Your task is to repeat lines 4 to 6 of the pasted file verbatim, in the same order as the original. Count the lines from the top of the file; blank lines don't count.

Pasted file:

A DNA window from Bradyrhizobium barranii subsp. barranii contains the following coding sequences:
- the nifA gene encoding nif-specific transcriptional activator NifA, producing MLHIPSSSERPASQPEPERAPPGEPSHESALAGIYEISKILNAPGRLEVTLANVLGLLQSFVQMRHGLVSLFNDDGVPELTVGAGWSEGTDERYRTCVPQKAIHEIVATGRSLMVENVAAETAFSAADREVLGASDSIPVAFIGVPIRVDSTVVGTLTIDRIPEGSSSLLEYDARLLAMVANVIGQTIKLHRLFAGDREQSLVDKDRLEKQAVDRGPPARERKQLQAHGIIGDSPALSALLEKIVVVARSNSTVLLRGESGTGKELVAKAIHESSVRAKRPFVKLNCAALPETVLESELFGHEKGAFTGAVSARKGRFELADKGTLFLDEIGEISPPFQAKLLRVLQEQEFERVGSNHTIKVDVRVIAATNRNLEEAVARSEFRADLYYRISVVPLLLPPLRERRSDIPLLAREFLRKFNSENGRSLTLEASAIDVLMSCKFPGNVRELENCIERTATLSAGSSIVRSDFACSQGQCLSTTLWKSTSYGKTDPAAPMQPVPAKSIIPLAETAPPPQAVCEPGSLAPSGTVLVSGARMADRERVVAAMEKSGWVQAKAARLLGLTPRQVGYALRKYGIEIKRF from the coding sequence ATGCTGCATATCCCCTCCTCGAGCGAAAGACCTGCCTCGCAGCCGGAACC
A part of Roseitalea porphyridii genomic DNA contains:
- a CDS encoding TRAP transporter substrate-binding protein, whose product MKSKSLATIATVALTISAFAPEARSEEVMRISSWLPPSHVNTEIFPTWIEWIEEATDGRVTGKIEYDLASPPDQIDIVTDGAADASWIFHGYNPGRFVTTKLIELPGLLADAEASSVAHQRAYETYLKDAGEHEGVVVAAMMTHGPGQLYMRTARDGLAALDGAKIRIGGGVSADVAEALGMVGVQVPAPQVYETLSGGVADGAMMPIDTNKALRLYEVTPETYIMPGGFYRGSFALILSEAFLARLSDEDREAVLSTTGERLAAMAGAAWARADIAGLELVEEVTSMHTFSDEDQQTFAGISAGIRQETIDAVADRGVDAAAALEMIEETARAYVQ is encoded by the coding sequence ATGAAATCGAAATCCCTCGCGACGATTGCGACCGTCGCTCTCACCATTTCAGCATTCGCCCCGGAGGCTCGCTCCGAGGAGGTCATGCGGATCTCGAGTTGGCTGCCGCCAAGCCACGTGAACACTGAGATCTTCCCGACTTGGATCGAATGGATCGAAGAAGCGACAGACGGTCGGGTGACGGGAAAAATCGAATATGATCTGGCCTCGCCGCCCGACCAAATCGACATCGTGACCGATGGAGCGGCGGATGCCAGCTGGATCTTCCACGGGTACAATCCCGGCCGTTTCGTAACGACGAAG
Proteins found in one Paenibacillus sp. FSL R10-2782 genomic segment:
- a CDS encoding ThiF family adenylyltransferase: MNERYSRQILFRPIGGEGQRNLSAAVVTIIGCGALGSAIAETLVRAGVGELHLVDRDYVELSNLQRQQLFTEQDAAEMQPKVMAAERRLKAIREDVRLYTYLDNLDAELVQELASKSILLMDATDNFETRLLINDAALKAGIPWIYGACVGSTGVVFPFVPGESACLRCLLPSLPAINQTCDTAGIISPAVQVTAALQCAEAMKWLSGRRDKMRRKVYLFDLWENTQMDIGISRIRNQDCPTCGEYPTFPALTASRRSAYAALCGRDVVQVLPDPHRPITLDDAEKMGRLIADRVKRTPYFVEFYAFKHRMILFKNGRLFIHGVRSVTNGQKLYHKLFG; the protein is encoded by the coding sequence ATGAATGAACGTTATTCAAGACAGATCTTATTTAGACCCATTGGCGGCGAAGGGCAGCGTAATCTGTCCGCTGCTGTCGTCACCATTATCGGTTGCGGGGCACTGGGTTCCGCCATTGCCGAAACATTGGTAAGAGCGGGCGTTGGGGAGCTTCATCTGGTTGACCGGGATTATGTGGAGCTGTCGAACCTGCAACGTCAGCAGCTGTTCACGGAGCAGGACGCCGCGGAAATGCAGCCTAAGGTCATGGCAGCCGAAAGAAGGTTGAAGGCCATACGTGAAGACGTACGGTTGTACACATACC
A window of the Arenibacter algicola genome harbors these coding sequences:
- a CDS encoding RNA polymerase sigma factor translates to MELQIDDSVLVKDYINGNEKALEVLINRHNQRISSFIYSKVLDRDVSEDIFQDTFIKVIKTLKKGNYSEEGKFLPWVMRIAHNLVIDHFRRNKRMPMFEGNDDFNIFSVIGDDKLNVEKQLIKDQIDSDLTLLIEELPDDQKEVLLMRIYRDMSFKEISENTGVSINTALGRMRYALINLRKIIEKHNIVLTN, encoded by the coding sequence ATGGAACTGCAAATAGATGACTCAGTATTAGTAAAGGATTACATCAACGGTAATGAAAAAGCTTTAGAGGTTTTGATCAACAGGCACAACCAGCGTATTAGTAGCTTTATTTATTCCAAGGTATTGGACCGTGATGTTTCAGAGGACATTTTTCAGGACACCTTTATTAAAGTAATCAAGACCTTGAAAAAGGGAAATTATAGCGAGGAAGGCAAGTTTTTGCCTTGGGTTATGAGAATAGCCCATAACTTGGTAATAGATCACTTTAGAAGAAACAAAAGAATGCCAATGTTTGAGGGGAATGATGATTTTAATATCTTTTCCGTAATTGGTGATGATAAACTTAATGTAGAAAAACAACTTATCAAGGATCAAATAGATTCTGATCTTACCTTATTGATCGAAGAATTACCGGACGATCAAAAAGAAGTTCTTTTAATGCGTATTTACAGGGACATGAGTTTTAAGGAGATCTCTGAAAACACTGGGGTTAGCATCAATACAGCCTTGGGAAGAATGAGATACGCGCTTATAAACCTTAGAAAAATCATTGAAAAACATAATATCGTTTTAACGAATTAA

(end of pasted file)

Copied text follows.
- a CDS encoding TRAP transporter substrate-binding protein, whose product MKSKSLATIATVALTISAFAPEARSEEVMRISSWLPPSHVNTEIFPTWIEWIEEATDGRVTGKIEYDLASPPDQIDIVTDGAADASWIFHGYNPGRFVTTKLIELPGLLADAEASSVAHQRAYETYLKDAGEHEGVVVAAMMTHGPGQLYMRTARDGLAALDGAKIRIGGGVSADVAEALGMVGVQVPAPQVYETLSGGVADGAMMPIDTNKALRLYEVTPETYIMPGGFYRGSFALILSEAFLARLSDEDREAVLSTTGERLAAMAGAAWARADIAGLELVEEVTSMHTFSDEDQQTFAGISAGIRQETIDAVADRGVDAAAALEMIEETARAYVQ is encoded by the coding sequence ATGAAATCGAAATCCCTCGCGACGATTGCGACCGTCGCTCTCACCATTTCAGCATTCGCCCCGGAGGCTCGCTCCGAGGAGGTCATGCGGATCTCGAGTTGGCTGCCGCCAAGCCACGTGAACACTGAGATCTTCCCGACTTGGATCGAATGGATCGAAGAAGCGACAGACGGTCGGGTGACGGGAAAAATCGAATATGATCTGGCCTCGCCGCCCGACCAAATCGACATCGTGACCGATGGAGCGGCGGATGCCAGCTGGATCTTCCACGGGTACAATCCCGGCCGTTTCGTAACGACGAAG
Proteins found in one Paenibacillus sp. FSL R10-2782 genomic segment:
- a CDS encoding ThiF family adenylyltransferase: MNERYSRQILFRPIGGEGQRNLSAAVVTIIGCGALGSAIAETLVRAGVGELHLVDRDYVELSNLQRQQLFTEQDAAEMQPKVMAAERRLKAIREDVRLYTYLDNLDAELVQELASKSILLMDATDNFETRLLINDAALKAGIPWIYGACVGSTGVVFPFVPGESACLRCLLPSLPAINQTCDTAGIISPAVQVTAALQCAEAMKWLSGRRDKMRRKVYLFDLWENTQMDIGISRIRNQDCPTCGEYPTFPALTASRRSAYAALCGRDVVQVLPDPHRPITLDDAEKMGRLIADRVKRTPYFVEFYAFKHRMILFKNGRLFIHGVRSVTNGQKLYHKLFG; the protein is encoded by the coding sequence ATGAATGAACGTTATTCAAGACAGATCTTATTTAGACCCATTGGCGGCGAAGGGCAGCGTAATCTGTCCGCTGCTGTCGTCACCATTATCGGTTGCGGGGCACTGGGTTCCGCCATTGCCGAAACATTGGTAAGAGCGGGCGTTGGGGAGCTTCATCTGGTTGACCGGGATTATGTGGAGCTGTCGAACCTGCAACGTCAGCAGCTGTTCACGGAGCAGGACGCCGCGGAAATGCAGCCTAAGGTCATGGCAGCCGAAAGAAGGTTGAAGGCCATACGTGAAGACGTACGGTTGTACACATACC